Use this URL to cite or link to this record in EThOS: http://ethos.bl.uk/OrderDetails.do?uin=uk.bl.ethos.560979
Title: The Faust myth in William Gaddis and Thomas Pynchon : postmodern negotiations of western modernity
Author: Mosch, Matthias
Awarding Body: Durham University
Current Institution: Durham University
Date of Award: 2012
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Abstract:
This thesis examines the Faust myth in post-war American fiction, giving special consideration to works of William Gaddis and Thomas Pynchon. I present these works, which are underrepresented in broader studies of the literary tradition of the myth, as substantial contributions to the latter, while demonstrating how their thematic and stylistic proximity can be explained through their use of the myth itself. I thereby meet two desiderata: a location of Gaddis’s and Pynchon’s Faustiana in specific currents of twentieth-century intellectual history and a qualitative comparison between both authors against the background of postmodern mythography. Locating their works in the tradition of Johann Wolfgang von Goethe and Thomas Mann, I analyse how both authors employ the myth in order to satirise the underbelly of Western modernity. In turning the myth against the founding principles of America itself, they suggest that the vision of a New Eden has been a Faustian wager from the start. In doing so, they transform the image of the heretical soul-seller into that of a representative of the dominant forces of their time. Playfully demonising the reckless individualism, technicism, and voracious materialism of their contemporaries, they provide an astonishingly differentiated portrait of human self-aggrandisement that reverts into mechanisms of dehumanisation, a feat that is reflected in their manifest use of the works of Oswald Spengler, Max Weber, Eric Voegelin, Norman O. Brown, and Herbert Marcuse. While Gaddis’s and Pynchon’s early novels remain a matter of negative theology in refraining from providing totalising suggestions as how to fare with the sold ‘soul’ of the West, I argue that these satirical disputes, via their use of apophaticism, indirection, and allusive complexity, convey a distinctly ethical message that speaks against the alleged nihilism and relativism of postmodern fiction.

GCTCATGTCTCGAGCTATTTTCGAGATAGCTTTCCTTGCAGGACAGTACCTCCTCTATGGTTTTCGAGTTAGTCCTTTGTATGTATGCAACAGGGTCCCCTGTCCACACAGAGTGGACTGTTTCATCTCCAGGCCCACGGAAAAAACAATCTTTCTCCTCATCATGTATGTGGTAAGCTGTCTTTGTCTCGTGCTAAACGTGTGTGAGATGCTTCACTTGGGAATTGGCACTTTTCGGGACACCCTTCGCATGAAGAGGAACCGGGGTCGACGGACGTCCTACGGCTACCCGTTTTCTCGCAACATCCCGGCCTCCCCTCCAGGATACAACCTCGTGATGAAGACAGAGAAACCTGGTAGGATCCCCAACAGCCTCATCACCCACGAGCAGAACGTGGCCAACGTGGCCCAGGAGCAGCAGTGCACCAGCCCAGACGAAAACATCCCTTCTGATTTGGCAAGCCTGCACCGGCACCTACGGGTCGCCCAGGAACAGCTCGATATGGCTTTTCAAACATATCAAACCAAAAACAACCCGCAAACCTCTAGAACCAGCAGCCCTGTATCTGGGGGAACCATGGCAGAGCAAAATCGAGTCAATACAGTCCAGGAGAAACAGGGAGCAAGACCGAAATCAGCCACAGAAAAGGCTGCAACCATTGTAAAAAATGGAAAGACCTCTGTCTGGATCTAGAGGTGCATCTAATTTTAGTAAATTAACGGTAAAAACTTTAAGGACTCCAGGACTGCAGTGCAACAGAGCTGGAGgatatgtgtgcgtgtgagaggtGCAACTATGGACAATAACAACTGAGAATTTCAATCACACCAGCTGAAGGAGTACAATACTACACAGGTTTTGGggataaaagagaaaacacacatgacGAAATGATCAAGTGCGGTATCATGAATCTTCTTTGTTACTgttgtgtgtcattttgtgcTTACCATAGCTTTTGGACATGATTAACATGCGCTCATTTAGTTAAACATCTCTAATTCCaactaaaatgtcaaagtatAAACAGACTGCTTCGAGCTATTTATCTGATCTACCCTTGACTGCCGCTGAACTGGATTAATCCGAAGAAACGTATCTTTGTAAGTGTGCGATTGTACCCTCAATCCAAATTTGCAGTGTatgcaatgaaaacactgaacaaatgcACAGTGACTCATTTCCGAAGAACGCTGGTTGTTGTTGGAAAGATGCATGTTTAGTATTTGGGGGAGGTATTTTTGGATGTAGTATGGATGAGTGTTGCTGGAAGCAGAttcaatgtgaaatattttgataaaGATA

Supervisor: Not available Sponsor: Not available
Qualification Name: Thesis (Ph.D.) Qualification Level: Doctoral
EThOS ID: uk.bl.ethos.560979  DOI: Not available
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